For young viewers of early Dr. Who, the most famous track created by The Radiophonic Workshop will always be inextricably linked with memories of peeking out at Cybermen from behind their sofa. The pulsing rhythms of Delia Derbyshire’s theme tune went on to represent the beginnings of The Workshop’s unique form of early electronica. This pioneering music studio had been set up by a group of BBC employees as demand had grown for innovative synthetic music and sounds for radio and television. Through developing these sounds The Workshop would go on to inspire musicians from across the world and create a new genre of synthetic soundscapes.
Well, it’s obviously not the end of the Information Age, if such a thing truly exists. Although I am marking the end of my personal journey into building the Science Museum’s brand new Information Age gallery, and heading off to pastures new.
When I started at the Science Museum back in 2010 as an assistant curator, the museum had just been told that they had been awarded a pot of money to develop a potential new gallery, then known under the working title Making Modern Communications. It looked likely that I would get to help. What I didn’t anticipate then was a trip to Cameroon to acquire mobile phone related objects, some of my writing appearing alongside pieces by David Attenborough, Stephen Baxter and Martha Lane Fox in our accompanying book, or witnessing the Queen sending her first (and perhaps last) tweet. The last four and a bit years have been long, but extremely rewarding.
So for everybody outside the museum the gallery has just started its life as a public space, meanwhile for the large team who put it together we look to what comes next. I’m about to embark on another long journey. I’m beginning a collaborative PhD with the University of Cambridge and the Science Museum, looking at the development of Ohm’s law and the wider history of electricity in the nineteenth century. I’ll be using museum collections as the starting point for recreated experiments, following in the footsteps of my supervisor, Hasok Chang. I also have every intention of being a more regular blogger, so watch this space!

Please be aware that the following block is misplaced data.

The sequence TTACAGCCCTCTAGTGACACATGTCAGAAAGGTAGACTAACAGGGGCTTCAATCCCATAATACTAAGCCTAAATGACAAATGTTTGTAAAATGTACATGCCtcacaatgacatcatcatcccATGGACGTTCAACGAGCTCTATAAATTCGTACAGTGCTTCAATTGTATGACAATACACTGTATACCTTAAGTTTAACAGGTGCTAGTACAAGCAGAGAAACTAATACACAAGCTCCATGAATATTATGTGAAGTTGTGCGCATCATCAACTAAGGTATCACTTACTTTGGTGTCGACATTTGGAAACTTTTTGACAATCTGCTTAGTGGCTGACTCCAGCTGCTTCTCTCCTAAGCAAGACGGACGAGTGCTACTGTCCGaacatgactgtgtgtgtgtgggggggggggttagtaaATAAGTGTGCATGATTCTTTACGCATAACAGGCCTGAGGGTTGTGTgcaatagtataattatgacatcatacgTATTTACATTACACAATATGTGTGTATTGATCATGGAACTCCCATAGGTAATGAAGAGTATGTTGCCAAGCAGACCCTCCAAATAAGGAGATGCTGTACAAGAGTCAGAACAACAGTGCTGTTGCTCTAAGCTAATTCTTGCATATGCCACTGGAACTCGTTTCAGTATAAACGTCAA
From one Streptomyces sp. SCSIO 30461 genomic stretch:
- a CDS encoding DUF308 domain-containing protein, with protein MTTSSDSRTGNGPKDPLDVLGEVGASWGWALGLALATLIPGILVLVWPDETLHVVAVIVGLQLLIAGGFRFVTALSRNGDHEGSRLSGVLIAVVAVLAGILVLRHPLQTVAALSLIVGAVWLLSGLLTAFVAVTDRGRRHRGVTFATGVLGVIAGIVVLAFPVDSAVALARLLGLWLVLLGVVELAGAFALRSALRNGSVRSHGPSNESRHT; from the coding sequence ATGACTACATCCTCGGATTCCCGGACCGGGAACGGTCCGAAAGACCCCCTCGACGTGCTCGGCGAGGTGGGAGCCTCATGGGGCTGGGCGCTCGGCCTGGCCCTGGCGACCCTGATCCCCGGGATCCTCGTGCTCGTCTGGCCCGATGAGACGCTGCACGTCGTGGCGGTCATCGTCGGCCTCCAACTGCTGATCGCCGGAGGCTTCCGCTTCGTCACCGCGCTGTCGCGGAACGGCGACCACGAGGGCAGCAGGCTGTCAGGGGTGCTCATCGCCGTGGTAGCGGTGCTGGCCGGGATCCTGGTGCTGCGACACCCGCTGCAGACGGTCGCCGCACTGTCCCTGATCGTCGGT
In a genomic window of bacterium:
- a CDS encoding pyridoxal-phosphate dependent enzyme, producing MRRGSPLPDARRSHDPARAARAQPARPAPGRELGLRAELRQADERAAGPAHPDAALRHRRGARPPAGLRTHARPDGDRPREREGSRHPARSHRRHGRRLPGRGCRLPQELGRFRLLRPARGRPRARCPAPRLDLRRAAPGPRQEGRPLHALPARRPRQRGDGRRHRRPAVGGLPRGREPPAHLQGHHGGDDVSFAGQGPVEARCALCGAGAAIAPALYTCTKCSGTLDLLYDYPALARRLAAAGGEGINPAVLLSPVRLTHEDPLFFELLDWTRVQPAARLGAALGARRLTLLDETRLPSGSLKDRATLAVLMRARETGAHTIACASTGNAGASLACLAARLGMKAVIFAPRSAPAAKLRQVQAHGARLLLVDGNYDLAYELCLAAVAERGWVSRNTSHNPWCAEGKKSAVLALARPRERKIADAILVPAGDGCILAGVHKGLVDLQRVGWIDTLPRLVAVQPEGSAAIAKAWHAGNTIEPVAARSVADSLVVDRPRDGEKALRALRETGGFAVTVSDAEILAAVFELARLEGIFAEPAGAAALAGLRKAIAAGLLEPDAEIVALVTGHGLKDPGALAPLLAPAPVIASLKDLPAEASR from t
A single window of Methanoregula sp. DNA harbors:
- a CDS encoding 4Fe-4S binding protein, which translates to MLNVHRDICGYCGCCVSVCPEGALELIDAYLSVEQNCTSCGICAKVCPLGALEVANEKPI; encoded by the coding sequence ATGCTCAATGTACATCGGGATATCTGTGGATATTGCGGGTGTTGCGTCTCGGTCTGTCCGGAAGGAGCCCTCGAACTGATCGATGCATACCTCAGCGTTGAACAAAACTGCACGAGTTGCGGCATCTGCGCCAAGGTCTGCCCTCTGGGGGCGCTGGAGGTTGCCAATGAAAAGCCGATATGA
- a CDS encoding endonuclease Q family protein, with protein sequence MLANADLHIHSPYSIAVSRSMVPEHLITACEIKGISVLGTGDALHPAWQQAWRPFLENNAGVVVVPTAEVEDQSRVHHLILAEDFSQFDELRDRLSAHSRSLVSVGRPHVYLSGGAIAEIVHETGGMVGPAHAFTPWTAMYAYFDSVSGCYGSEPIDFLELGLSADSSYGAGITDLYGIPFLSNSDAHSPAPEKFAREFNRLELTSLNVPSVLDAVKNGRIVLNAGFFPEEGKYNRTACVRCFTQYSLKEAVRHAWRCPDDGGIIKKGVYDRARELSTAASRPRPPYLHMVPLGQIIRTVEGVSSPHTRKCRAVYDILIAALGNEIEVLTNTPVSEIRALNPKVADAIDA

Twenty years ago, on 16 August 1994, the Bellsouth IBM Simon hit the American market. Weighing in at a hefty half a kilogram, and looking rather like a grey brick, the Simon was advertised with a not-so-snappy slogan declaring it to be “The World’s First Cellular Communicator”.
Although the slogan was a bit of a mouthful, the Simon really did break new ground. It took some of the best technology that the handheld computing world had to offer – personal digital assistants (PDAs) were all the rage in the early 1990s – and combined it with a mobile phone.
This blog post was written for the Science Museum’s blog. To read the full blog post click here.